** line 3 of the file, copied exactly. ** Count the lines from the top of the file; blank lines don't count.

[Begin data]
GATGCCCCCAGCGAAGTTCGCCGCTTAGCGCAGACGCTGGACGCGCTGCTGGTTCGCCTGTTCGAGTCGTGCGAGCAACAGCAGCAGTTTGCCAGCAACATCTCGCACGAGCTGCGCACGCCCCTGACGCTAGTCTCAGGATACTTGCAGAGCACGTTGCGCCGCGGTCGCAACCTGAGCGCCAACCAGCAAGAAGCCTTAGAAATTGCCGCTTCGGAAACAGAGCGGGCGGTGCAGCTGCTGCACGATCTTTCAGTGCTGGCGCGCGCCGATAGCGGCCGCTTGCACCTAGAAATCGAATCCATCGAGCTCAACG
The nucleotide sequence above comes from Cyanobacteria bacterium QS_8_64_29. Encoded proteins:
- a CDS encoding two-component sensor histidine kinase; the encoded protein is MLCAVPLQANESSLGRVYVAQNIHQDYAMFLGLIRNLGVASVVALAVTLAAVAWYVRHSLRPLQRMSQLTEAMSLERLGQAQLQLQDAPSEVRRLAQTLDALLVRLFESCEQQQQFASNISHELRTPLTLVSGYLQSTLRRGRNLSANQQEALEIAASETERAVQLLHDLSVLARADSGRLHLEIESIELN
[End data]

- a CDS encoding two-component sensor histidine kinase; the encoded protein is MLCAVPLQANESSLGRVYVAQNIHQDYAMFLGLIRNLGVASVVALAVTLAAVAWYVRHSLRPLQRMSQLTEAMSLERLGQAQLQLQDAPSEVRRLAQTLDALLVRLFESCEQQQQFASNISHELRTPLTLVSGYLQSTLRRGRNLSANQQEALEIAASETERAVQLLHDLSVLARADSGRLHLEIESIELN